Morning Musing: Luke 23:46

“And Jesus called out with a loud voice, ‘Father, into your hands I entrust my spirit.’ Saying this, he breathed his last.” (CSB‬‬ – Read the chapter)

All during the Advent season last year I gave you a different song each Friday to help get your mind and heart in the mood of the season. This isn’t Advent, but I wanted to give you a song this morning to get you ready for what is coming on the third day. As you reflect today on the cost of your salvation, let these words prepare you for Sunday. May you have a blessed Good Friday and a very Happy Easter!

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Morning Musing: Mark 9:9-10

“As they were coming down the mountain, he ordered them to tell no one what they had seen until the Son of Man had risen from the dead. They kept this word to themselves questioning what ‘rising from the dead’ meant.” (CSB – Read the chapter)

Has anyone ever entrusted you with a secret? That’s always a powerful feeling. You know something that most of the people around you do not know. You have an up on them. Whatever else happens, you’re starting things with the playing field tilted just a bit in your direction. At least, that works if you understand what the secret means. Has someone ever asked you to keep a secret, but you didn’t have any idea what it meant? That’s the position Jesus put the disciples in as they were coming down from their mountaintop experience with Him. Let’s talk about what that means for us.

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Morning Musing: Mark 9:5-7

“Peter said to Jesus, ‘Rabbi, it’s good for us to be here. Let’s set up three shelters: one for you, one for Moses, and one for Elijah’ – because he did not know what to say, since they were terrified. A cloud appear, overshadowing them, and a voice came from the cloud: ‘This is my beloved Son; listen to him!'” (CSB – Read the chapter)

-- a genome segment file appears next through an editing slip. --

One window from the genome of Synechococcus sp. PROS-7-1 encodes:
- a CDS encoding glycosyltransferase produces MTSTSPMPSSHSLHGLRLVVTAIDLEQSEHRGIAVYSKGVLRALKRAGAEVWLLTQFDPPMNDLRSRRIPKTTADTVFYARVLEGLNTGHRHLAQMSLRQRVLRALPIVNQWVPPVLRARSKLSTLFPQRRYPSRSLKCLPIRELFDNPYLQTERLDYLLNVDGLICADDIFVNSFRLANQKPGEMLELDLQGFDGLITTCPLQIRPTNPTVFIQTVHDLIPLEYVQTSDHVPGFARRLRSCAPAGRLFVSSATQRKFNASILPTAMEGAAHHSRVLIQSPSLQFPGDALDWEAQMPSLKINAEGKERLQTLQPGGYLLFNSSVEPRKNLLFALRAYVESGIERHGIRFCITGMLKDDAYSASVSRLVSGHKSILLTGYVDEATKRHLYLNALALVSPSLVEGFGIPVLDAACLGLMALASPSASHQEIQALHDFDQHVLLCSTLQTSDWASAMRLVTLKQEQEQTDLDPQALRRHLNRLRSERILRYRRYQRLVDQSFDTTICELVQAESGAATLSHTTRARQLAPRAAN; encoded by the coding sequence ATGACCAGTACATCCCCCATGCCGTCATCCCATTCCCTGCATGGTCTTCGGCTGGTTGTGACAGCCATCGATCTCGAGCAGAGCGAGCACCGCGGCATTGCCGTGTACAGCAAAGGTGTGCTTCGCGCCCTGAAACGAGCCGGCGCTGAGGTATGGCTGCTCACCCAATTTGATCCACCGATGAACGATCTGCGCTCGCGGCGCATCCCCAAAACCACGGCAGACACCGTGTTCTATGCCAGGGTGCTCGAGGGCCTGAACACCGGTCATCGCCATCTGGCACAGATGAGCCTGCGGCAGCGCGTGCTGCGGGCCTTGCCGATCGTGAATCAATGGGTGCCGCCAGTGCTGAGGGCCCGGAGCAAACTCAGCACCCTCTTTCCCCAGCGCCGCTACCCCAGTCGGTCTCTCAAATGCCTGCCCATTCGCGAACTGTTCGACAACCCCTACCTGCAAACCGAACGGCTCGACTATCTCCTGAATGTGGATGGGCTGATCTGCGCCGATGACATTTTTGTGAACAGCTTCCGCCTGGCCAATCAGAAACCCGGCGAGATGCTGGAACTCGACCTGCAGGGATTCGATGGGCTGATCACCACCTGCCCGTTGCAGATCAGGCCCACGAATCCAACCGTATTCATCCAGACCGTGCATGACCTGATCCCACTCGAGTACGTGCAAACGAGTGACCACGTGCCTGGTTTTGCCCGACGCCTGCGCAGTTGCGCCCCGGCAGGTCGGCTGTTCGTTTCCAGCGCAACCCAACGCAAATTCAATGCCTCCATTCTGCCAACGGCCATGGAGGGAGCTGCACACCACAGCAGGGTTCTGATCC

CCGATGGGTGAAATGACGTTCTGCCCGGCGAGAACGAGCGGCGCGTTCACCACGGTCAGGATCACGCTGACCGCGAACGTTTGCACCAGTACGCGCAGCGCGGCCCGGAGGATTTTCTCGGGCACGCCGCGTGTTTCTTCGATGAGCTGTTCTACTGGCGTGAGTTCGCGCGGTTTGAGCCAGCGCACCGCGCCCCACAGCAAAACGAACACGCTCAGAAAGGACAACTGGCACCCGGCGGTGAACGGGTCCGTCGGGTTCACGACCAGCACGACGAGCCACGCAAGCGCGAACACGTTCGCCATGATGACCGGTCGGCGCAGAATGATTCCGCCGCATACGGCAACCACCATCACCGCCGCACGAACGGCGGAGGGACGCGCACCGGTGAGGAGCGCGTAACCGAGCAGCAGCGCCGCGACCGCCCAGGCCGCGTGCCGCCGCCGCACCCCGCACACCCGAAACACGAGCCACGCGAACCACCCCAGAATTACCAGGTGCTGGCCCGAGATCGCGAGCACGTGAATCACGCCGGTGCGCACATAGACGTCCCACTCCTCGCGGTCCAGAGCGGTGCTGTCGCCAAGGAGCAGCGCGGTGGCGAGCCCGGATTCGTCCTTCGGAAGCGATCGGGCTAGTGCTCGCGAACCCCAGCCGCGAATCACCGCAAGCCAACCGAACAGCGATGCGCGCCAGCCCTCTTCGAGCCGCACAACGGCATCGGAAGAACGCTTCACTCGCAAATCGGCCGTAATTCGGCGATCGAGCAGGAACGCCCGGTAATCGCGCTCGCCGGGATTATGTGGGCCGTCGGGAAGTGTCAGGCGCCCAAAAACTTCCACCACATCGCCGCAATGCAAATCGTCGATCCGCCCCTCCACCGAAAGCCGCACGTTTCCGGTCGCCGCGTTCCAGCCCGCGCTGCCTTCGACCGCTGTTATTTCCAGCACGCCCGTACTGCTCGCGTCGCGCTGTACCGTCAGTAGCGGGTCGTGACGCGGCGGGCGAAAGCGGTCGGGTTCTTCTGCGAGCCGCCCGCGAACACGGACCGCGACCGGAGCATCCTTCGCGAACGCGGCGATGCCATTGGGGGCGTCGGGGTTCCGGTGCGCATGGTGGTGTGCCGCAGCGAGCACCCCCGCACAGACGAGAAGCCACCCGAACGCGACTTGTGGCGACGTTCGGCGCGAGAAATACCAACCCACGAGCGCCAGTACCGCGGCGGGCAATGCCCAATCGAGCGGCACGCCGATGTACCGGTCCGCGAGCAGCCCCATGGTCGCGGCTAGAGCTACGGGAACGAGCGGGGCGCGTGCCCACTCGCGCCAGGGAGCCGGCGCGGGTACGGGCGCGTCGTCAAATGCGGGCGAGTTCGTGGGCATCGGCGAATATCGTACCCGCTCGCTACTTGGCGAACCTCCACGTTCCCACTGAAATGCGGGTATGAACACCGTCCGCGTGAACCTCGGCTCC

Have you ever been around someone who is a nervous talker? That’s always an interesting experience. Nervous talkers express their anxiety with words. The words may not be about the anxiety itself, but the higher their anxiety level goes, the more words come out of their mouths. They’ll talk about anything. Really what you’re getting is a kind of stream-of-consciousness as they do everything they can think of to reduce their nervousness. The trouble is, when words are coming out in a flood, sometimes those words aren’t well thought out or particularly suited to the situation. In most situations when we feel overwhelmed, the best thing to do is not to talk, but to listen. Peter had to be reminded of that here. Let’s learn the lesson with him this morning.

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Morning Musing: Mark 9:2-3

“After six days, Jesus took Peter, James, and John and led them up a high mountain by themselves to be alone. He was transfigured in front of them, and his clothes became dazzling – extremely white as no launderer on earth could whiten them. Elijah appeared to them with Moses, and they were talking with Jesus.” (CSB – Read the chapter)

Men have a reputation in this culture. Okay, that’s a setup for a political and cultural fight which is not what we’re going to have this morning. Let’s try that again: One of the stereotypes men carry in this culture (and most cultures, honestly, because this is a human trait) is that we don’t like to quit when we’re behind. Perhaps to put that another way: We don’t know when to quit. Admitting we’re lost when driving is a perfect example. The stereotypical man doesn’t look at a map and insists he knows right where he is even when he’s hopelessly lost. And heaven forbid he stops and asks for directions. Well, sometimes what is true about men on the road, is true about all of us when we read the Scriptures. There are places and stories that are hard to understand. Let’s talk about one of them this morning.

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Morning Musing: Mark 9:1

“Then he said to them, ‘Truly I tell you, there are some standing here who will not taste death until they see the kingdom of God come in power.'” (CSB – Read the chapter)

One of the things that seems to mark wisdom gurus is the fact that they spout off things that don’t make a whole lot of sense. This is particularly true in the various religions of the East. I think about the child in the Oracle’s house in the first Matrix film (which was heavily influence by Eastern philosophy). He’s sitting there bending spoons with his mind and when he explains what he’s doing to Neo he says, “Do not try and bend the spoon. That’s impossible. Instead, only try and realize the truth: There is no spoon.” Now, in the context of the movie, this eventually makes sense; as a metaphor for something outside of the movie, though, it is nonsense. One of the things that makes Jesus so different from the various New Age gurus with whom He is sometimes compared is the fact that He tended to say things that made sense. Most of the time. Sometimes He shot a little over our heads. Let’s wrestle with one such statement together this morning.

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